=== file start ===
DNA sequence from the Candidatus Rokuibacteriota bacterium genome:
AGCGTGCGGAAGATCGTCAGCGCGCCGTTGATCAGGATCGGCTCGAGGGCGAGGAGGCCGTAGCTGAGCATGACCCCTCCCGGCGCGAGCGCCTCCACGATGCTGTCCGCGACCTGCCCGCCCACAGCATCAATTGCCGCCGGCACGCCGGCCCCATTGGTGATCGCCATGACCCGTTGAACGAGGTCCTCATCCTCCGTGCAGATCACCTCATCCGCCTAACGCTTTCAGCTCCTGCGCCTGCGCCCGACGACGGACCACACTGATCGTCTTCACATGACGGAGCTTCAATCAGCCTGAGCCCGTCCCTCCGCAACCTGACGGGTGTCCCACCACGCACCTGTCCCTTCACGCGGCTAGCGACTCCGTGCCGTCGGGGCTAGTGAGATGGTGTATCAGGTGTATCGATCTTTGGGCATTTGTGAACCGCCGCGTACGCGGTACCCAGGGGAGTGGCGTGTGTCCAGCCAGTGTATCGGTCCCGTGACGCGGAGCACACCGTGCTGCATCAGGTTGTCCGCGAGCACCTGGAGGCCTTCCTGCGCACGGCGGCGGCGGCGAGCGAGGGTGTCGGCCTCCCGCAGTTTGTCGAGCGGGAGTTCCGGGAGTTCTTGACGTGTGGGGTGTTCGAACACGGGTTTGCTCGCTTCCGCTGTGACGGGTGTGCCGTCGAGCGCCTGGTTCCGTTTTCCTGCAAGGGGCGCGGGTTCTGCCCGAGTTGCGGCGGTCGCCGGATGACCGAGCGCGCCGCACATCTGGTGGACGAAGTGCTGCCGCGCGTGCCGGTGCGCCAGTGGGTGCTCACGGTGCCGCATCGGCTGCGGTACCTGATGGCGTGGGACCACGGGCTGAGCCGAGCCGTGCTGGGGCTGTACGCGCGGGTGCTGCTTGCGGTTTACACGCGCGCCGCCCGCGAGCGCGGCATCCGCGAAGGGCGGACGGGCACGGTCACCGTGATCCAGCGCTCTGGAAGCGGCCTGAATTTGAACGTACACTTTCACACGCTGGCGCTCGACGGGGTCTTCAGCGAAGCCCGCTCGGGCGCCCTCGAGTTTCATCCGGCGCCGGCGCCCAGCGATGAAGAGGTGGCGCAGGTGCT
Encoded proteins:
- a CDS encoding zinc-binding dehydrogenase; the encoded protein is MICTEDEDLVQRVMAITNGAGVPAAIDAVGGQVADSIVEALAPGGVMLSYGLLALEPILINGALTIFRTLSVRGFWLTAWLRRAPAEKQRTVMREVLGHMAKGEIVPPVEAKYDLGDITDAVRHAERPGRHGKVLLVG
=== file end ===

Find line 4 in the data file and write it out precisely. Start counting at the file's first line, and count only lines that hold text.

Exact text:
- a CDS encoding zinc-binding dehydrogenase; the encoded protein is MICTEDEDLVQRVMAITNGAGVPAAIDAVGGQVADSIVEALAPGGVMLSYGLLALEPILINGALTIFRTLSVRGFWLTAWLRRAPAEKQRTVMREVLGHMAKGEIVPPVEAKYDLGDITDAVRHAERPGRHGKVLLVG